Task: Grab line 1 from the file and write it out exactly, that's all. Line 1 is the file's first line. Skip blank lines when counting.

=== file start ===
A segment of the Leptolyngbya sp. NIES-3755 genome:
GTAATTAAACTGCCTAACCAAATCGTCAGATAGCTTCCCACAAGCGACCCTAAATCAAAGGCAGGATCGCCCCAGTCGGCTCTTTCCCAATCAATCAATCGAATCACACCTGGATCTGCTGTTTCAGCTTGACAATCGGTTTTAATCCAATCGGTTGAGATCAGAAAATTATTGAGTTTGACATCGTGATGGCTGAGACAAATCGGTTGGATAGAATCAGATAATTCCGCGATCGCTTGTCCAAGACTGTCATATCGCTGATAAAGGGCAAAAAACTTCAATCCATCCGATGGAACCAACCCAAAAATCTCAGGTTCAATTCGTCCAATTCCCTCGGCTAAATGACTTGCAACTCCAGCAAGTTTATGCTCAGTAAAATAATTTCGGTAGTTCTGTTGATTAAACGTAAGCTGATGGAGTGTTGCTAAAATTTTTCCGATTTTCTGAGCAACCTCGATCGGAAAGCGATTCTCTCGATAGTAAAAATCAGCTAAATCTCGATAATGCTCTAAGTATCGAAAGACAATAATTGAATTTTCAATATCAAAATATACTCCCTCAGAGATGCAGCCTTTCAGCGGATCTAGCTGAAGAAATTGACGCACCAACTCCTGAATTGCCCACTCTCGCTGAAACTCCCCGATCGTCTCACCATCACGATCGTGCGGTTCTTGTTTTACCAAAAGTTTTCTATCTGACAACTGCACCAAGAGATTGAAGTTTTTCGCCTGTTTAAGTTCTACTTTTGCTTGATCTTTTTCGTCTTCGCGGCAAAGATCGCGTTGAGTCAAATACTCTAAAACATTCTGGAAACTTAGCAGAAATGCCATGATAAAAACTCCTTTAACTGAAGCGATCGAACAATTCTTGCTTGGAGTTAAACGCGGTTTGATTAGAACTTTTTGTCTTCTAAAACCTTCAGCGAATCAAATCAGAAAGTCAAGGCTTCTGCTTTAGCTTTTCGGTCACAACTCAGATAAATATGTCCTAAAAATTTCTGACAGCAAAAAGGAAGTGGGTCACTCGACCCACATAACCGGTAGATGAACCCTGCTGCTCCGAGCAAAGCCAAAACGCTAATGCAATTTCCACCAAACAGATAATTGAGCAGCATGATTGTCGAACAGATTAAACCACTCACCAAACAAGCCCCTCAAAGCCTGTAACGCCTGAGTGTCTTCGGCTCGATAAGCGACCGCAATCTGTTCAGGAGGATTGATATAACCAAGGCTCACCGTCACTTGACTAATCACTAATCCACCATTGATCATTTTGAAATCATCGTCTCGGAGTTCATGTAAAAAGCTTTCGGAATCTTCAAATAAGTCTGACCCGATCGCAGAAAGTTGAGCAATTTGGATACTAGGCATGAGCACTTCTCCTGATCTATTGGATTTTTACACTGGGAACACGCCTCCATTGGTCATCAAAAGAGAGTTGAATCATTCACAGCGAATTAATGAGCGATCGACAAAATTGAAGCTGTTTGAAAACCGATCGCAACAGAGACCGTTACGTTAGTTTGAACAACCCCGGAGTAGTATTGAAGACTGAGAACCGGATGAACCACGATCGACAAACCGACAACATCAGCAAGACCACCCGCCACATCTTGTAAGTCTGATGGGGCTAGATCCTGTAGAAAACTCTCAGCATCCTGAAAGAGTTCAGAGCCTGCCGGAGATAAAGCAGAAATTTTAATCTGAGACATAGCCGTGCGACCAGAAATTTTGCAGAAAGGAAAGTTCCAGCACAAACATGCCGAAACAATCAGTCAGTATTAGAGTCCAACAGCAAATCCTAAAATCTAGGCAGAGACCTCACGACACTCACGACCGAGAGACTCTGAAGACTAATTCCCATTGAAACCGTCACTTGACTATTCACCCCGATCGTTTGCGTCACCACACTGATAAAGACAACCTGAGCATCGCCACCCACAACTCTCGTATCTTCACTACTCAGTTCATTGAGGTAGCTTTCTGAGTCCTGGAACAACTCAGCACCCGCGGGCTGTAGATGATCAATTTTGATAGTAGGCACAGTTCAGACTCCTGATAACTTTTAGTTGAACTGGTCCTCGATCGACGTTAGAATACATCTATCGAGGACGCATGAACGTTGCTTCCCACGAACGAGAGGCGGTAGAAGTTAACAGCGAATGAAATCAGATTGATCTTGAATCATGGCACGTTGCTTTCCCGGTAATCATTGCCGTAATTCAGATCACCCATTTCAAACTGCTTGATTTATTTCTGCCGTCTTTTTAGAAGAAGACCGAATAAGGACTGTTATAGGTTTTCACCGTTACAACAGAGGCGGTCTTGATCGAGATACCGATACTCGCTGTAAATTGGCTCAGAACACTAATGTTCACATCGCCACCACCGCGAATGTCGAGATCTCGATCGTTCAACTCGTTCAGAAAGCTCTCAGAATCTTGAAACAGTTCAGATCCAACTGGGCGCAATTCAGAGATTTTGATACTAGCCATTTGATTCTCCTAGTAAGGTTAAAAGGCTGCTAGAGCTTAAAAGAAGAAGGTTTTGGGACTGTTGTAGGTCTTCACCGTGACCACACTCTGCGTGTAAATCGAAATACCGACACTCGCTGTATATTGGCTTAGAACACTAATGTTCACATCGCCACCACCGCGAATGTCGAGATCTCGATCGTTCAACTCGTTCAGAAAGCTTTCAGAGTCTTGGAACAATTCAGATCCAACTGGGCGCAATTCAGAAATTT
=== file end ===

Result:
A segment of the Leptolyngbya sp. NIES-3755 genome: